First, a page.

Everyone I’ve shared the story with has been shocked at his behavior. Still, I imagine that he has himself repeated the story, that he’s a hero in his version, and that he has found listeners who agree that he was a brave rebel, not caving in to silly bureaucratic rules or the robots who enforce them. He would argue that TSA, FAA, and the airlines have overreacted and that the rules are not meant for or don’t apply to him. And, that this country was founded by creative and bold entrepreneurs like him who ignore all form of limits. That he struck a blow for capitalism, liberty and the freedom of the human spirit.

As a business owner or entrepreneur, would you agree with him? Conversely, as a business manager and the maker of rules, do you agree with him?

Creativity and the Golden Rule

As a society, we certainly put high value on creativity and on those who see opportunities and solutions where others do not. We are grateful for people in every walk of life, whether in business, research, or non-profit good deeds, who are undeterred by those saying, “you can’t do that” or “it will never work.” And yes, sometimes doing what is right requires breaking of someone’s bureaucratic rules, whether it means cutting through red tape, finding someone empowered to make exceptions, or just using our own judgment. It’s also true that breaking rules for a higher good will sometimes hurt someone else’s feelings, either by devaluing the rule enforcer or having to remove the manager or coworker who is obstructing change and consideration of alternatives. Those are often necessary moves, justifiable if done with a minimum of humiliating others.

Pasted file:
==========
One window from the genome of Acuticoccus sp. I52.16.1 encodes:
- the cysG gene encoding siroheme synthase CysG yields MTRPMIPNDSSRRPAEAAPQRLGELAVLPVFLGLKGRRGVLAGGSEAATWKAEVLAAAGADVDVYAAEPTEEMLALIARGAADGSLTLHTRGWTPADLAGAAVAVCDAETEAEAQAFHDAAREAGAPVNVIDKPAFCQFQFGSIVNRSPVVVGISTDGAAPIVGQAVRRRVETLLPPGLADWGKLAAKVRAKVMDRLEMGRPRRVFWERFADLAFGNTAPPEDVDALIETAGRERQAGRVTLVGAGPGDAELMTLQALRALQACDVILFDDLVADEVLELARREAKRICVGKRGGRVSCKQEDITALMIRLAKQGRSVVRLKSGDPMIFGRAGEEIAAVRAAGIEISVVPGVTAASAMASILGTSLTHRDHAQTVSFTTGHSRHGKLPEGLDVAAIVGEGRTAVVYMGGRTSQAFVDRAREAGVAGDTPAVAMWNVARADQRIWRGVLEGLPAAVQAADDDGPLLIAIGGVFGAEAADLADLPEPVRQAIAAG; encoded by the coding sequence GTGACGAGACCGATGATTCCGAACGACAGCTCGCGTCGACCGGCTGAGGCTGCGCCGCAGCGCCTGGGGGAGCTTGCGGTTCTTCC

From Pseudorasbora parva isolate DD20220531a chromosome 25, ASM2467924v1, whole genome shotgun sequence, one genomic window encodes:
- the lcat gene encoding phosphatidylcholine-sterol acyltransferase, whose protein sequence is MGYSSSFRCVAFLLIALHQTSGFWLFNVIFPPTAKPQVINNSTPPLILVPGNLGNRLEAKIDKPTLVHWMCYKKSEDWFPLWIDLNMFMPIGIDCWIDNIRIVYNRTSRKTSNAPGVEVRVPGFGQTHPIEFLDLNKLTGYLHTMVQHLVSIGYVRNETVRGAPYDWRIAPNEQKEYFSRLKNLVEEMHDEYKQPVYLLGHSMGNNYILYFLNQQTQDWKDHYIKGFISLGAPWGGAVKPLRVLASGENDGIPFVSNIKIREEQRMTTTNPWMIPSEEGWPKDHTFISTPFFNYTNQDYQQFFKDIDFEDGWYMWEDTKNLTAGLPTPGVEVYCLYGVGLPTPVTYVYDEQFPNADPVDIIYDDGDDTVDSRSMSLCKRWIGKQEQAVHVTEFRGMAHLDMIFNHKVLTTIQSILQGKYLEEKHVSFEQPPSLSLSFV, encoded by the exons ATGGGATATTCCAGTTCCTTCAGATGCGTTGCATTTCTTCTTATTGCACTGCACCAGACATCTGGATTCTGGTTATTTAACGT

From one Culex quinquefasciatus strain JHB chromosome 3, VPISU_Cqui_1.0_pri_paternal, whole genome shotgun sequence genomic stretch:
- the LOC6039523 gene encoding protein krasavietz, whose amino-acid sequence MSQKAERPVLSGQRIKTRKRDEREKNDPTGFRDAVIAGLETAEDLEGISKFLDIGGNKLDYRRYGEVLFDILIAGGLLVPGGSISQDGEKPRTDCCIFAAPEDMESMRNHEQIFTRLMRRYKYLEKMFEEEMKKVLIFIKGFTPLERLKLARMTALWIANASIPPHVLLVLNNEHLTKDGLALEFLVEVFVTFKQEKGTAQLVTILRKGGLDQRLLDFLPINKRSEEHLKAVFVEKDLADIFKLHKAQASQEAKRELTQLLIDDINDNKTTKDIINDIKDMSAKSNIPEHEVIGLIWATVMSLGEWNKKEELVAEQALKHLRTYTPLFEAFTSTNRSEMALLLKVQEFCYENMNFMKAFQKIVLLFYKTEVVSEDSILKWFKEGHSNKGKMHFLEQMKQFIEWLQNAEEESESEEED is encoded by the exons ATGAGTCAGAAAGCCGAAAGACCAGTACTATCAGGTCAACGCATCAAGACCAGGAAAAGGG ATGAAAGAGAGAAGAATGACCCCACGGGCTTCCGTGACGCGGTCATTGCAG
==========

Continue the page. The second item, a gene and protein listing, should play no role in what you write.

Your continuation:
When there is no larger benefit to society from the rule being broken and more importantly, there is real or potential harm to others, the burden of justification switches to the rule-breaker – it’s just a simple application of the Golden Rule. Yet segments of society, even so-called “law-abiding citizens,” seem to miss this point.